It's that time of the year again. The trees have lost their leaves, the temperature is dropping and the nights are getting longer. In North America, flu and cold viruses are most common during the winter months. Flu activity kicks up in October and may last as long as May. December to February is usually the peak season of each year for the cold and flu virus.
Spread the love, not the flu virus
The flu virus is spread via talking, sneezing and coughing. The most common way to catch the virus is through doorknobs, remote controls, phones or someone's hand. For children in daycare, the sharing of toys and the constant close proximity to each other is a very common way of sharing the flu virus.
Natural Flu/Cold Prevention Tips
There are a variety of simple steps that you can take to decrease the occurrence of the flu this season. I often inform patients that fall is a great time to start laying the foundation for a strong and healthy immune system that will withstand a nasty flu season.
Tip #1: Wash hands regularly. This is the time to kick up your personal hygiene game and make sure your hands are washed every time you come in from the outdoors, use the washroom or before you eat. In addition, avoid touching your face with your hands since this is an easy way to spread disease.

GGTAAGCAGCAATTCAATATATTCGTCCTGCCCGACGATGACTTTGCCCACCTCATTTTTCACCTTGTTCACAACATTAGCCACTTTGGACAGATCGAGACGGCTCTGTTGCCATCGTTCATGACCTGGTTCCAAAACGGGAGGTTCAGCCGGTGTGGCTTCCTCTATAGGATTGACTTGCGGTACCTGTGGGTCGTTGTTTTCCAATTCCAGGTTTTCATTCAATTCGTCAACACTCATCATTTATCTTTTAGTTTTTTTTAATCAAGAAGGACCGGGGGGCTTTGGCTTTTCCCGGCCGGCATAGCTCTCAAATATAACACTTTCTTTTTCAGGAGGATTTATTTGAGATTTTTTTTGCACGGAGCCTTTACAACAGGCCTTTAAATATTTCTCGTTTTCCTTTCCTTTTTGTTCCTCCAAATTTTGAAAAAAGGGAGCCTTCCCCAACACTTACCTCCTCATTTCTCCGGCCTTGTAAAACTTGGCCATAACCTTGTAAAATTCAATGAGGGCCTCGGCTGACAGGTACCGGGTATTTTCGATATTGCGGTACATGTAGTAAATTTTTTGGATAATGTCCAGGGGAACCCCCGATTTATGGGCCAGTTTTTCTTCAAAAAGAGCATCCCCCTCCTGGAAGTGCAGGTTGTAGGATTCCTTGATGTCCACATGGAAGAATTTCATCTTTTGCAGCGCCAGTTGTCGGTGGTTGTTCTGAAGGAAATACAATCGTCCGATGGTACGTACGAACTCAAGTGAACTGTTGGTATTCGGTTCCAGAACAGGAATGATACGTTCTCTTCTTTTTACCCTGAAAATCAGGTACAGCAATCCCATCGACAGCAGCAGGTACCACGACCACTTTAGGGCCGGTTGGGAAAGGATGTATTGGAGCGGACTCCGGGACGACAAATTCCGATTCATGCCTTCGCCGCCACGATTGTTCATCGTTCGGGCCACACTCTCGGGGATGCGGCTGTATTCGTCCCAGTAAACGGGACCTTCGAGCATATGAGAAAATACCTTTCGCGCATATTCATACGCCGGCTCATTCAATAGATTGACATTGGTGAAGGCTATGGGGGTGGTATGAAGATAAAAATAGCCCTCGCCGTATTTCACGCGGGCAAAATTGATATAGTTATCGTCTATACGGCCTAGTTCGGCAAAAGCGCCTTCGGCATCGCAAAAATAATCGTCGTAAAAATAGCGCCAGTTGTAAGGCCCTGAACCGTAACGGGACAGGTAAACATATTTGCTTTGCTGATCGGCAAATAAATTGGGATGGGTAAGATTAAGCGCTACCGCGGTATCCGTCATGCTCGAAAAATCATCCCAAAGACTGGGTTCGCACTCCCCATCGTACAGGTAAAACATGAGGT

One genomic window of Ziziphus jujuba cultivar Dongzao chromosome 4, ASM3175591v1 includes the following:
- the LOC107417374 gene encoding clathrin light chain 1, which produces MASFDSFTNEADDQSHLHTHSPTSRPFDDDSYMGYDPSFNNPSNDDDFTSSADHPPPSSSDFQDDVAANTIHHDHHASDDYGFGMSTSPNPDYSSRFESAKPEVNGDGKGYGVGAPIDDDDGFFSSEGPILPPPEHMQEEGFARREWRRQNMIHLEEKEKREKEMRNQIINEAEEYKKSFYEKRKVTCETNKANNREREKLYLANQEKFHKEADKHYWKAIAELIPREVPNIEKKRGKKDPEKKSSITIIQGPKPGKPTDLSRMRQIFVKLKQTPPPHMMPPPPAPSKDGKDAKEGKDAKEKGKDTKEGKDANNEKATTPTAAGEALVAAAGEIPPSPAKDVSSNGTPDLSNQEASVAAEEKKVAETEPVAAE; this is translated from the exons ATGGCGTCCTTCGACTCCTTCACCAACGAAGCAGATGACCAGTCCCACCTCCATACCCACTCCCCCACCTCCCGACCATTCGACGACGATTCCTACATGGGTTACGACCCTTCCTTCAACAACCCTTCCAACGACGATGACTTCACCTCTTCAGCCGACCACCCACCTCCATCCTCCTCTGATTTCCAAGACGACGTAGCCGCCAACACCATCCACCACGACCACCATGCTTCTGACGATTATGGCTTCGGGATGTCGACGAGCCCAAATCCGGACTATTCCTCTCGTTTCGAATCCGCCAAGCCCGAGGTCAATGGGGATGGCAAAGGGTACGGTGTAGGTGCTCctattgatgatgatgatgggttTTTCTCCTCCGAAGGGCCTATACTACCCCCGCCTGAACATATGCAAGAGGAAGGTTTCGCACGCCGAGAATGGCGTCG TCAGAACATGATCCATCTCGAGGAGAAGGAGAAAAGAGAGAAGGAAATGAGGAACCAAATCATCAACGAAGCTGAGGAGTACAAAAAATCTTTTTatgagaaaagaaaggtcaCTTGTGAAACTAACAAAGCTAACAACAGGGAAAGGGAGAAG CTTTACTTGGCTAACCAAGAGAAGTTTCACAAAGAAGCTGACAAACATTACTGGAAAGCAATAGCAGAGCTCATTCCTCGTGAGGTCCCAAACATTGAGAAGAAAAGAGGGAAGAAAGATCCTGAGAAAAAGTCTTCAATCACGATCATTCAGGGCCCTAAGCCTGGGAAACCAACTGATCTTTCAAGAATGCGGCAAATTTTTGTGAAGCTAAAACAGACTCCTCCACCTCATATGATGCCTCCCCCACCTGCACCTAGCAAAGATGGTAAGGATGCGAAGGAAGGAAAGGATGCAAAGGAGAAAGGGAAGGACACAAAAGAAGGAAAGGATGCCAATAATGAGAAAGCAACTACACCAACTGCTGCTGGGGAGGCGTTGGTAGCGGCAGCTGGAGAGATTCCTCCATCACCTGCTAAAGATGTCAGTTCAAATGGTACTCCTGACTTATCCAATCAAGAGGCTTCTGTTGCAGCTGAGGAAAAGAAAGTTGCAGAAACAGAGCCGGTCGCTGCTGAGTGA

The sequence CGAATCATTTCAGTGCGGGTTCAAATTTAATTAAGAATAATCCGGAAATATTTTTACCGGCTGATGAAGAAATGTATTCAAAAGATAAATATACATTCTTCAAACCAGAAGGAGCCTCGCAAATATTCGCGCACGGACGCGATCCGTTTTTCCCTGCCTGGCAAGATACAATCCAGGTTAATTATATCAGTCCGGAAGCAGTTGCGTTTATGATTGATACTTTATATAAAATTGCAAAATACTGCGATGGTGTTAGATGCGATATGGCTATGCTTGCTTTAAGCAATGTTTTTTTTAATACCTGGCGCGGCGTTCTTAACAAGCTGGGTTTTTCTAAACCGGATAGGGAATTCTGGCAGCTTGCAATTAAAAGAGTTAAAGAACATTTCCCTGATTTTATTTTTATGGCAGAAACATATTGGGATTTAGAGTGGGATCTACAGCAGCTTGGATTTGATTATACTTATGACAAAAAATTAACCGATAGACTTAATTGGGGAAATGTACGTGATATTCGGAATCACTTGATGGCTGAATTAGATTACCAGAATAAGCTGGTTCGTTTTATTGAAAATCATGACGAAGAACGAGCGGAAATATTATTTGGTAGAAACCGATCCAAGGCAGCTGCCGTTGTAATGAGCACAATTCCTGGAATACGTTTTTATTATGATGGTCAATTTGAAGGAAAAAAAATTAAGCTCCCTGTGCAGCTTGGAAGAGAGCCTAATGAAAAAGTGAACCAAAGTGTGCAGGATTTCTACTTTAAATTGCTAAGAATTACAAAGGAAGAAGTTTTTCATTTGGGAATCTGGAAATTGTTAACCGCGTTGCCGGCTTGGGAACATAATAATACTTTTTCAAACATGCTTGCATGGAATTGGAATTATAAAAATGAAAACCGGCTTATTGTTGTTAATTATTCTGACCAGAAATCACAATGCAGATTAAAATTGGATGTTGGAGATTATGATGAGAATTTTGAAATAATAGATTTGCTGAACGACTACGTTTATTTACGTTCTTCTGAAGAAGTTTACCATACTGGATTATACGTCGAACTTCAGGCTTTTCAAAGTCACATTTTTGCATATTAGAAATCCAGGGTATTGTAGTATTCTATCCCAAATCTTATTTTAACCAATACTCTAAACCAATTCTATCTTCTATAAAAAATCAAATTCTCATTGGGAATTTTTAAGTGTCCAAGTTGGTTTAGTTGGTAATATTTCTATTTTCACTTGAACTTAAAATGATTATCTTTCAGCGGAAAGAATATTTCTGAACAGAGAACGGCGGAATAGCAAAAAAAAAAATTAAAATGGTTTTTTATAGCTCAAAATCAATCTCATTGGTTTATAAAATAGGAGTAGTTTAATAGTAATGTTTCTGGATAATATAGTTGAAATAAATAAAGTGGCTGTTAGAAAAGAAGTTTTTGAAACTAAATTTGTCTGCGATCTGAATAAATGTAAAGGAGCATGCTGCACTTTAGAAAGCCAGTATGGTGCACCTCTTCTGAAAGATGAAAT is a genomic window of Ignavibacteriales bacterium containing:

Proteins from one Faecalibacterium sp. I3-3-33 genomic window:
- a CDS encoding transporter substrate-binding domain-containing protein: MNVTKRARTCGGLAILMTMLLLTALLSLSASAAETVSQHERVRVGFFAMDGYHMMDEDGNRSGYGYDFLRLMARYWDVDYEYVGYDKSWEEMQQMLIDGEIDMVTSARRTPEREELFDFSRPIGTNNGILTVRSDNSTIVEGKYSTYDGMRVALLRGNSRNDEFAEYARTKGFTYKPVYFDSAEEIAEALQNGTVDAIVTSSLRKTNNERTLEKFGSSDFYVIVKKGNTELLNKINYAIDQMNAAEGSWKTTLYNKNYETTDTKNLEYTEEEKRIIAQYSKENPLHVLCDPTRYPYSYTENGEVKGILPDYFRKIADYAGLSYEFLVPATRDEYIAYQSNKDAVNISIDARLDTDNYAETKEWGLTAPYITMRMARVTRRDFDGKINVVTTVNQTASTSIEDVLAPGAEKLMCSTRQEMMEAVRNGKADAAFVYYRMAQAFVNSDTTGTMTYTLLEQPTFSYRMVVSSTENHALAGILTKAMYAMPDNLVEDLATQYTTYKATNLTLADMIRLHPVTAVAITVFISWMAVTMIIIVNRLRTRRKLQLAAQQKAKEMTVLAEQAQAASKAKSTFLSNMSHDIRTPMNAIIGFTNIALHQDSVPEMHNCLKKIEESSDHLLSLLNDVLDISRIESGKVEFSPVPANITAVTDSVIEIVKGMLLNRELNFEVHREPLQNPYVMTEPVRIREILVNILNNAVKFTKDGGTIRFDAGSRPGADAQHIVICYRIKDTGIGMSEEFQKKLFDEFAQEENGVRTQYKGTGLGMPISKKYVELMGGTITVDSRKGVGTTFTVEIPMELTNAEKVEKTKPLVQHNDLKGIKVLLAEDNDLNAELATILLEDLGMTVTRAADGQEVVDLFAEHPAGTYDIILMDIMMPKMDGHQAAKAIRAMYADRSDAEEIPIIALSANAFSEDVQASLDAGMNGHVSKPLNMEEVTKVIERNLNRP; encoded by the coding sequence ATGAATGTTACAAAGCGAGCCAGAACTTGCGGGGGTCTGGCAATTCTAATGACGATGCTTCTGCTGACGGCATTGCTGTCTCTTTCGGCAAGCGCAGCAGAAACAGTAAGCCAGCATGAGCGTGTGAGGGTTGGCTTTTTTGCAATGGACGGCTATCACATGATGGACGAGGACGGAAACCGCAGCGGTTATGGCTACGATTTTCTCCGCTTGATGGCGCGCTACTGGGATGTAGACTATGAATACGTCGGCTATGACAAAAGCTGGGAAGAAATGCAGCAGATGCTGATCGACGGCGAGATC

Tip #2: Nix the sugar and processed foods and opt for calorie dense nutritious foods. Reach for foods high in antioxidants, vitamins and minerals. Foods that are high in Vitamin A, C, E, Selenium and Zinc are great for your immune system. These foods include sweet potato, carrots, peppers, broccoli, lentils, sesame seeds, Brazil nuts and grass fed beef.
Tip #3: Get enough sleep and maintain a regular sleep schedule. There is new emerging research showing a link between not enough sleep and an increased risk of catching a cold or flu. The more all-nighters you pull, the more likely you are to get sick and the less likely you are to shake it off as quickly. The recommended amount of sleep for most adults is 7-8 hours of uninterrupted sleep nightly.
Tip #4: Exercise regularly. One of the many perks of being physically active is increased immunity. Exercise has been shown to help boost the immune system by increasing cells that kill viruses and bacteria. To reap the health benefits of exercise, aim for 45 minutes of moderately intensive exercise most days of the week.
Tip #5: Manage your stress. When we are stressed, our body's ability to fight off infection decreases. This means that we are more likely to get sick more often. Yoga, Tai Chi, meditation and healthy social connections have all been shown to help decrease the negative effects of stress and boost the immune system.
Are there other lifestyle habits that you have found helpful in preventing the spread of the cold and flu virus during the winter months? Share your thoughts below.
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